I guess my question is, which routes would you reroute to not head to one of the downtowns? Would something like the 19 be better if the bus on Penn N went straight south over the Bassett Creek Valley, and everyone headed downtown had to transfer at the Bottineau station?
Silophant wrote:Every stop might be a bit much, but if we restrict TVMs to only stops with shelters, then we've already got electricity in place. (Maybe we should just cut down the number of bus stops until we can afford to put a shelter at each?) As far as an internet connection, I'm sure they're just cell connections, so no problem there beyond the initial cost of the radio. You're right about the labor costs of money collection and ticket refilling, though.
What about stops where there isn't room for a shelter? Say westbound Franklin at Nicollet. Is there room for a TVM there without expanding the sidewalk?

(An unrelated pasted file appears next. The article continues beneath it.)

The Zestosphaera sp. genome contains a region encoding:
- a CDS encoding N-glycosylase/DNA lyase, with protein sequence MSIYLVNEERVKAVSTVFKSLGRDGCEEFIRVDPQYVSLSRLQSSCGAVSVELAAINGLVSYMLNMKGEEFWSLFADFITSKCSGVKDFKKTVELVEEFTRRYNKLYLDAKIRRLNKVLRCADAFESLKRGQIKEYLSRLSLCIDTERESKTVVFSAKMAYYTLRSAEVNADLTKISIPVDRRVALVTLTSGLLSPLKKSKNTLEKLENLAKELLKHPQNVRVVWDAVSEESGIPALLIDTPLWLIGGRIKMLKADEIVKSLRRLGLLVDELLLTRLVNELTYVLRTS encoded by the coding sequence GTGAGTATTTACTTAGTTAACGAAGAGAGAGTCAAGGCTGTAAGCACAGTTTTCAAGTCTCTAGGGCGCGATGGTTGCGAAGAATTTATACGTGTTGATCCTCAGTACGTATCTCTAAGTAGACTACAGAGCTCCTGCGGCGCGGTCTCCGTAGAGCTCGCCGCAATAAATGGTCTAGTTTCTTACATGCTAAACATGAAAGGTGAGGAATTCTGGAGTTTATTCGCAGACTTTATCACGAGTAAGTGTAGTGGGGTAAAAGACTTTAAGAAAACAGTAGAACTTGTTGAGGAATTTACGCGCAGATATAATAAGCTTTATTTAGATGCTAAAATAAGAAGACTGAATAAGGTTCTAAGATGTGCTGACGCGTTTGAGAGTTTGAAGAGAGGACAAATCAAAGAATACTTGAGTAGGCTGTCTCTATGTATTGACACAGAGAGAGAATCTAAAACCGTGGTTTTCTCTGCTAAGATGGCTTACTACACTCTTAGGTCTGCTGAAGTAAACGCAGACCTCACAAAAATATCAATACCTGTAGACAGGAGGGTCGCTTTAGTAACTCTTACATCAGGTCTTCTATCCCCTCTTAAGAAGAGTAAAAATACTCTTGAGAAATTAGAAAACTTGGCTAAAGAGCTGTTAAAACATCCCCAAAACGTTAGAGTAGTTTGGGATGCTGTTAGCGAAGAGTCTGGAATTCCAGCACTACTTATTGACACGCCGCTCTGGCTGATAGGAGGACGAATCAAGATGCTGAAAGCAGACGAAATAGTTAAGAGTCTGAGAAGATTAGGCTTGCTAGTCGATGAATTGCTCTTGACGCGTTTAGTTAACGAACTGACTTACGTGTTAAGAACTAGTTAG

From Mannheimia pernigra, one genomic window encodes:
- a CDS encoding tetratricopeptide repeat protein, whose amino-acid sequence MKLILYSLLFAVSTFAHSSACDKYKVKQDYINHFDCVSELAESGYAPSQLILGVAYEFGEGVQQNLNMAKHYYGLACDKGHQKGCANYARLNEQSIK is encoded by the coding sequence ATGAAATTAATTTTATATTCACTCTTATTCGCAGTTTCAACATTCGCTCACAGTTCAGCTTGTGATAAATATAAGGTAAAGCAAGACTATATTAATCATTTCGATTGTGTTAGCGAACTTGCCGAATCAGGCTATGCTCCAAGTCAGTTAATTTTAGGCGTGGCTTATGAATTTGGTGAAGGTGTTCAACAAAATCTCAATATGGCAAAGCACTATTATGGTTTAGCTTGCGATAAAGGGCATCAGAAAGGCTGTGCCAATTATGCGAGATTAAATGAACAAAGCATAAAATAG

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Re: Improving Metro Transit's urban bus service

Postby Silophant » October 6th, 2015, 9:22 pm

Maybe not a LRT-style TVM, no, but the new, less capable TVMs they appear to be using for aBRT look to have a much smaller footprint, more like the Go-To card vending machine at Nicollet Mall Station.


Note: I swear I saw some Powerpoint somewhere that had a picture of the aBRT TVMs, but I have no idea where. So, y'know, USBank Stadium sized grain of salt with that statement.

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Re: Improving Metro Transit's urban bus service

Postby RailBaronYarr » October 6th, 2015, 9:37 pm